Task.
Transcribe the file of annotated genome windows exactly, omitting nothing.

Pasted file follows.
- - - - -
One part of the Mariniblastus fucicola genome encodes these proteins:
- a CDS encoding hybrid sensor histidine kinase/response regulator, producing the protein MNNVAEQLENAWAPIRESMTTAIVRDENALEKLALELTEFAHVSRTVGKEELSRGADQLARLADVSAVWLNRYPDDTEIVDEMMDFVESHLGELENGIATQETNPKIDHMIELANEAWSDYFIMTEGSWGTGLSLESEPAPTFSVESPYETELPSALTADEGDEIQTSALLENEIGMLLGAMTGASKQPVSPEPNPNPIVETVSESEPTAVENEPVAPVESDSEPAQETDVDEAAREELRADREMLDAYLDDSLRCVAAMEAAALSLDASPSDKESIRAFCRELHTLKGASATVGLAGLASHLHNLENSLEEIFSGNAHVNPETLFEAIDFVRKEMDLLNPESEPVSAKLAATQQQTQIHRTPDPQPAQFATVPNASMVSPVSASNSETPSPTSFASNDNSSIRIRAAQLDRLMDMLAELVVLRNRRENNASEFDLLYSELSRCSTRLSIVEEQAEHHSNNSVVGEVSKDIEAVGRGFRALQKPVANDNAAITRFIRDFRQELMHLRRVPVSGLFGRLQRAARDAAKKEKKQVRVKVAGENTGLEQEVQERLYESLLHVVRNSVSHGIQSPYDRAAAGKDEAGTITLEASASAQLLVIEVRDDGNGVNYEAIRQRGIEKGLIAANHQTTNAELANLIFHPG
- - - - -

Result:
One part of the Mariniblastus fucicola genome encodes these proteins:
- a CDS encoding hybrid sensor histidine kinase/response regulator, producing the protein MNNVAEQLENAWAPIRESMTTAIVRDENALEKLALELTEFAHVSRTVGKEELSRGADQLARLADVSAVWLNRYPDDTEIVDEMMDFVESHLGELENGIATQETNPKIDHMIELANEAWSDYFIMTEGSWGTGLSLESEPAPTFSVESPYETELPSALTADEGDEIQTSALLENEIGMLLGAMTGASKQPVSPEPNPNPIVETVSESEPTAVENEPVAPVESDSEPAQETDVDEAAREELRADREMLDAYLDDSLRCVAAMEAAALSLDASPSDKESIRAFCRELHTLKGASATVGLAGLASHLHNLENSLEEIFSGNAHVNPETLFEAIDFVRKEMDLLNPESEPVSAKLAATQQQTQIHRTPDPQPAQFATVPNASMVSPVSASNSETPSPTSFASNDNSSIRIRAAQLDRLMDMLAELVVLRNRRENNASEFDLLYSELSRCSTRLSIVEEQAEHHSNNSVVGEVSKDIEAVGRGFRALQKPVANDNAAITRFIRDFRQELMHLRRVPVSGLFGRLQRAARDAAKKEKKQVRVKVAGENTGLEQEVQERLYESLLHVVRNSVSHGIQSPYDRAAAGKDEAGTITLEASASAQLLVIEVRDDGNGVNYEAIRQRGIEKGLIAANHQTTNAELANLIFHPG